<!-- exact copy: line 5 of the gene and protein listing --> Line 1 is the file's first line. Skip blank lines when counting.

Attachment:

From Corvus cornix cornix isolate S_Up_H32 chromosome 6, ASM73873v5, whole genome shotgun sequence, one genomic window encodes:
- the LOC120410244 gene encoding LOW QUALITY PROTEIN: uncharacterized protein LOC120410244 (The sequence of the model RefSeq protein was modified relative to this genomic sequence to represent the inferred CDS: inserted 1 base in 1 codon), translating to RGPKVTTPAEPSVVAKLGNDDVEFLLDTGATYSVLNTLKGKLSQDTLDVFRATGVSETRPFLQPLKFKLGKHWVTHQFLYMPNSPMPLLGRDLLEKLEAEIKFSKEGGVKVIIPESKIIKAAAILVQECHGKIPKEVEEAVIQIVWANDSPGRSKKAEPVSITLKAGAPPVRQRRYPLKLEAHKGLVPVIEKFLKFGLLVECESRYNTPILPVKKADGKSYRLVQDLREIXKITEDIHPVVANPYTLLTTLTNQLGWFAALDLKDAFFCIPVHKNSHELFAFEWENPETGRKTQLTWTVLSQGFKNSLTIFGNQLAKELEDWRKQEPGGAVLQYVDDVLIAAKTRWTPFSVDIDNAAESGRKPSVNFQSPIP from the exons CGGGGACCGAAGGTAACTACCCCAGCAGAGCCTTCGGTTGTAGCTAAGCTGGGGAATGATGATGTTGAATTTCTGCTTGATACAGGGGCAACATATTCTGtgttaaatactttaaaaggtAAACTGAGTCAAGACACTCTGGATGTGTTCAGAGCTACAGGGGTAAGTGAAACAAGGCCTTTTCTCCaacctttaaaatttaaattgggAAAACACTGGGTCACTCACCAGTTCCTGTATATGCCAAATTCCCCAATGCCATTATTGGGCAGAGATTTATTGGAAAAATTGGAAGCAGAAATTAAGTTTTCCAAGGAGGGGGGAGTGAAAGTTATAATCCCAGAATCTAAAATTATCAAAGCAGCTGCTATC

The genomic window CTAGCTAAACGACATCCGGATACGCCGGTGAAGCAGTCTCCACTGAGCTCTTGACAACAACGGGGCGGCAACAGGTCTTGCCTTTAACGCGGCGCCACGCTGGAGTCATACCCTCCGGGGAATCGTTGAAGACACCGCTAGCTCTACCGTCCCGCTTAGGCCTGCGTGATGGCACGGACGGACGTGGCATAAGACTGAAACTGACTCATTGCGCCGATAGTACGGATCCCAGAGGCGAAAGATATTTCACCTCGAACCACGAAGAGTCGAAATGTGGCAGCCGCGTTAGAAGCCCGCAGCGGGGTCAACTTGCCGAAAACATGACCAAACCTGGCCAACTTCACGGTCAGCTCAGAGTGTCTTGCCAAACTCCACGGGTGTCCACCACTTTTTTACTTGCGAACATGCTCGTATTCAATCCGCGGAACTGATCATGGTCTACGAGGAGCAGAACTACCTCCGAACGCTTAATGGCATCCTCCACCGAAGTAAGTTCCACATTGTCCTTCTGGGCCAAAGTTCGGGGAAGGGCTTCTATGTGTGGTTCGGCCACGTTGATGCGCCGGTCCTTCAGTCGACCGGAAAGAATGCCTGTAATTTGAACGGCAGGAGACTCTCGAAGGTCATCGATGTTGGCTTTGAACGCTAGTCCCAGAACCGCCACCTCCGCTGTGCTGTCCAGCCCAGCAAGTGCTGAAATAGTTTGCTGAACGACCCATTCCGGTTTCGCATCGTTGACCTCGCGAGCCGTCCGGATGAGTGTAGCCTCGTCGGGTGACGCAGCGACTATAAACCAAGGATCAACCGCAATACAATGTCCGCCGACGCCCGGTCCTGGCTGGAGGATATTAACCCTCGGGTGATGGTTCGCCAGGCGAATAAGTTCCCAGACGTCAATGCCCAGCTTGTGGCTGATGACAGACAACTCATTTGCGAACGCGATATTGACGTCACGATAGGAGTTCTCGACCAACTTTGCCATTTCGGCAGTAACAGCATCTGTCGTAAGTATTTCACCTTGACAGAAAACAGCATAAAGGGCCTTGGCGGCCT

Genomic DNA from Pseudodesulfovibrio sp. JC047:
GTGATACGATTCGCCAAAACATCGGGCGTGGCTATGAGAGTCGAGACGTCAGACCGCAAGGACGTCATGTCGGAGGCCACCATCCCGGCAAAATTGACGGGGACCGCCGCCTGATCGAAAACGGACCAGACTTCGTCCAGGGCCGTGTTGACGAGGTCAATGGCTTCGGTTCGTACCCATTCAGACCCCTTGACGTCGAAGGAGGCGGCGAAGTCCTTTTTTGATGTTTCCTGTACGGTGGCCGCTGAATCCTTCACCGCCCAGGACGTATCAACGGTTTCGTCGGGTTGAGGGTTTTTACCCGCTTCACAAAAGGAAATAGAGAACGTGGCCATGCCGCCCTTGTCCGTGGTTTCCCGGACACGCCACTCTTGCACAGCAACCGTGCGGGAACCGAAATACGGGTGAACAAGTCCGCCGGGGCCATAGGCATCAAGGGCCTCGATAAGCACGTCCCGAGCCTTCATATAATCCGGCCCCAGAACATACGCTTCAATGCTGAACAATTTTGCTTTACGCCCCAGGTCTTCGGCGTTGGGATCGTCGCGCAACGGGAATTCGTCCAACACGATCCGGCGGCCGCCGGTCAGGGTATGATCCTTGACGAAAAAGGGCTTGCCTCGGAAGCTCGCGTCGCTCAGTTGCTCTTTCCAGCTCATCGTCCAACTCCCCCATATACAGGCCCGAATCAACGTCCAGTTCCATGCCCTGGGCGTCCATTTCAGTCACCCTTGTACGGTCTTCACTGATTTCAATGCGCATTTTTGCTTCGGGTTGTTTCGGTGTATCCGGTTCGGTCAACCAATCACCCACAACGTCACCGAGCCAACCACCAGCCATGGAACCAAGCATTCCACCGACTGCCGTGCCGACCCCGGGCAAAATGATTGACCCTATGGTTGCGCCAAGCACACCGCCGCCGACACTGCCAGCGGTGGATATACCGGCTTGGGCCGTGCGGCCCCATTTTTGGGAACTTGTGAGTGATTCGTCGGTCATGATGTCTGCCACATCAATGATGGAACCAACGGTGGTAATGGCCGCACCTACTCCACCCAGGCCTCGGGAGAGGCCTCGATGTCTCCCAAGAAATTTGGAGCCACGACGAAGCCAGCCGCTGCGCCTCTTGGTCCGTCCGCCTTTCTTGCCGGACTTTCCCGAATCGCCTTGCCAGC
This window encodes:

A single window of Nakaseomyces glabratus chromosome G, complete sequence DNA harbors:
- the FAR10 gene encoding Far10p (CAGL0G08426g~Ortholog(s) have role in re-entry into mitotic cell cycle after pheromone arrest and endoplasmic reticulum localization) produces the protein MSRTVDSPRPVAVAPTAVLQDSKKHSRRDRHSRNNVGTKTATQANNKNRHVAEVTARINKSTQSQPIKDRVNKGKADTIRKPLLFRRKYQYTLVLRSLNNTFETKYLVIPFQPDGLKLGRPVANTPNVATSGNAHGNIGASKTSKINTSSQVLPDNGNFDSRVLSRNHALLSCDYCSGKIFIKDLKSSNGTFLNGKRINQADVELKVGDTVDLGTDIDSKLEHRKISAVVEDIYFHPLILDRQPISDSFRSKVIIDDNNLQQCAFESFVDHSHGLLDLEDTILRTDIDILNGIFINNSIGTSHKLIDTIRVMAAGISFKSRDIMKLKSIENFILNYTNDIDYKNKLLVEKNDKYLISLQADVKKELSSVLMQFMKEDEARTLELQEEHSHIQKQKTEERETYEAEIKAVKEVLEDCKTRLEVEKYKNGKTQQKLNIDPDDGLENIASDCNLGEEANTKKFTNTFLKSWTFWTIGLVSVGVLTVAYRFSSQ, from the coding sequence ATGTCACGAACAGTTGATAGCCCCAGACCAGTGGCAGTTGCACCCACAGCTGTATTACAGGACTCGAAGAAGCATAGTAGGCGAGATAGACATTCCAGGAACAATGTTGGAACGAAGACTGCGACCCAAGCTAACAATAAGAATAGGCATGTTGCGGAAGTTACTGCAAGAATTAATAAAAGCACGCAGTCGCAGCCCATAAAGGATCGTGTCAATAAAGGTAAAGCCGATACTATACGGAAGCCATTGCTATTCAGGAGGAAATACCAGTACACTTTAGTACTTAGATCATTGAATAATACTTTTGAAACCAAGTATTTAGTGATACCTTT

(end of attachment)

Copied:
GTGATACGATTCGCCAAAACATCGGGCGTGGCTATGAGAGTCGAGACGTCAGACCGCAAGGACGTCATGTCGGAGGCCACCATCCCGGCAAAATTGACGGGGACCGCCGCCTGATCGAAAACGGACCAGACTTCGTCCAGGGCCGTGTTGACGAGGTCAATGGCTTCGGTTCGTACCCATTCAGACCCCTTGACGTCGAAGGAGGCGGCGAAGTCCTTTTTTGATGTTTCCTGTACGGTGGCCGCTGAATCCTTCACCGCCCAGGACGTATCAACGGTTTCGTCGGGTTGAGGGTTTTTACCCGCTTCACAAAAGGAAATAGAGAACGTGGCCATGCCGCCCTTGTCCGTGGTTTCCCGGACACGCCACTCTTGCACAGCAACCGTGCGGGAACCGAAATACGGGTGAACAAGTCCGCCGGGGCCATAGGCATCAAGGGCCTCGATAAGCACGTCCCGAGCCTTCATATAATCCGGCCCCAGAACATACGCTTCAATGCTGAACAATTTTGCTTTACGCCCCAGGTCTTCGGCGTTGGGATCGTCGCGCAACGGGAATTCGTCCAACACGATCCGGCGGCCGCCGGTCAGGGTATGATCCTTGACGAAAAAGGGCTTGCCTCGGAAGCTCGCGTCGCTCAGTTGCTCTTTCCAGCTCATCGTCCAACTCCCCCATATACAGGCCCGAATCAACGTCCAGTTCCATGCCCTGGGCGTCCATTTCAGTCACCCTTGTACGGTCTTCACTGATTTCAATGCGCATTTTTGCTTCGGGTTGTTTCGGTGTATCCGGTTCGGTCAACCAATCACCCACAACGTCACCGAGCCAACCACCAGCCATGGAACCAAGCATTCCACCGACTGCCGTGCCGACCCCGGGCAAAATGATTGACCCTATGGTTGCGCCAAGCACACCGCCGCCGACACTGCCAGCGGTGGATATACCGGCTTGGGCCGTGCGGCCCCATTTTTGGGAACTTGTGAGTGATTCGTCGGTCATGATGTCTGCCACATCAATGATGGAACCAACGGTGGTAATGGCCGCACCTACTCCACCCAGGCCTCGGGAGAGGCCTCGATGTCTCCCAAGAAATTTGGAGCCACGACGAAGCCAGCCGCTGCGCCTCTTGGTCCGTCCGCCTTTCTTGCCGGACTTTCCCGAATCGCCTTGCCAGC